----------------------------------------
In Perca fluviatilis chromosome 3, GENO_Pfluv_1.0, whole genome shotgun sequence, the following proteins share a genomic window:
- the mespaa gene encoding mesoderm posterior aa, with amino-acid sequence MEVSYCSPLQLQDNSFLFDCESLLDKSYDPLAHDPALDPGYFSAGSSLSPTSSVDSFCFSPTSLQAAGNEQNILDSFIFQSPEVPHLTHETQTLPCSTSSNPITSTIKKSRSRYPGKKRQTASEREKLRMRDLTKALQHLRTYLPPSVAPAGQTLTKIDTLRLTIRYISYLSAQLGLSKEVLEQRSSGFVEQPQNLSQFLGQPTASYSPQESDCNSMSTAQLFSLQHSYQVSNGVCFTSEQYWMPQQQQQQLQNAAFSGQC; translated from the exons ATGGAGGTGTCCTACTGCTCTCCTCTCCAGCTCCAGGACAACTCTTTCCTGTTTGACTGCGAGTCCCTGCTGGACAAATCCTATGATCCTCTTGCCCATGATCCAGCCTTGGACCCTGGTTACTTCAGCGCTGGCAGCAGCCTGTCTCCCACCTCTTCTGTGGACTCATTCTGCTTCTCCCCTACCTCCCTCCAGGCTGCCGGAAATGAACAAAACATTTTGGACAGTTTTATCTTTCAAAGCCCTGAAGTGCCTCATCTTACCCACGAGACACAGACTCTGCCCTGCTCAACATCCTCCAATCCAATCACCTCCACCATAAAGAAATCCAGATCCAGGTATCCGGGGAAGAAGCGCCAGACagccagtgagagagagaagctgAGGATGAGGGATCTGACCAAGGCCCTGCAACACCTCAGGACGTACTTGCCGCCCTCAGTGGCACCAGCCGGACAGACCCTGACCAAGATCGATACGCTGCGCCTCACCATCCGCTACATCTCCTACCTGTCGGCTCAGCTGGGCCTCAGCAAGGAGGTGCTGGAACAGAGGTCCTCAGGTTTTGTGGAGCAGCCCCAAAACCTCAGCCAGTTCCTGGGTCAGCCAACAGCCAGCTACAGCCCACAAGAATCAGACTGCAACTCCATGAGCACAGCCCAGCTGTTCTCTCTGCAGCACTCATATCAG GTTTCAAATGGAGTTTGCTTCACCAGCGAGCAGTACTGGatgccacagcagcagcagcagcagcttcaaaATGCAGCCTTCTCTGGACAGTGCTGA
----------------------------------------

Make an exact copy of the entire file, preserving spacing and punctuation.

In Perca fluviatilis chromosome 3, GENO_Pfluv_1.0, whole genome shotgun sequence, the following proteins share a genomic window:
- the mespaa gene encoding mesoderm posterior aa, with amino-acid sequence MEVSYCSPLQLQDNSFLFDCESLLDKSYDPLAHDPALDPGYFSAGSSLSPTSSVDSFCFSPTSLQAAGNEQNILDSFIFQSPEVPHLTHETQTLPCSTSSNPITSTIKKSRSRYPGKKRQTASEREKLRMRDLTKALQHLRTYLPPSVAPAGQTLTKIDTLRLTIRYISYLSAQLGLSKEVLEQRSSGFVEQPQNLSQFLGQPTASYSPQESDCNSMSTAQLFSLQHSYQVSNGVCFTSEQYWMPQQQQQQLQNAAFSGQC; translated from the exons ATGGAGGTGTCCTACTGCTCTCCTCTCCAGCTCCAGGACAACTCTTTCCTGTTTGACTGCGAGTCCCTGCTGGACAAATCCTATGATCCTCTTGCCCATGATCCAGCCTTGGACCCTGGTTACTTCAGCGCTGGCAGCAGCCTGTCTCCCACCTCTTCTGTGGACTCATTCTGCTTCTCCCCTACCTCCCTCCAGGCTGCCGGAAATGAACAAAACATTTTGGACAGTTTTATCTTTCAAAGCCCTGAAGTGCCTCATCTTACCCACGAGACACAGACTCTGCCCTGCTCAACATCCTCCAATCCAATCACCTCCACCATAAAGAAATCCAGATCCAGGTATCCGGGGAAGAAGCGCCAGACagccagtgagagagagaagctgAGGATGAGGGATCTGACCAAGGCCCTGCAACACCTCAGGACGTACTTGCCGCCCTCAGTGGCACCAGCCGGACAGACCCTGACCAAGATCGATACGCTGCGCCTCACCATCCGCTACATCTCCTACCTGTCGGCTCAGCTGGGCCTCAGCAAGGAGGTGCTGGAACAGAGGTCCTCAGGTTTTGTGGAGCAGCCCCAAAACCTCAGCCAGTTCCTGGGTCAGCCAACAGCCAGCTACAGCCCACAAGAATCAGACTGCAACTCCATGAGCACAGCCCAGCTGTTCTCTCTGCAGCACTCATATCAG GTTTCAAATGGAGTTTGCTTCACCAGCGAGCAGTACTGGatgccacagcagcagcagcagcagcttcaaaATGCAGCCTTCTCTGGACAGTGCTGA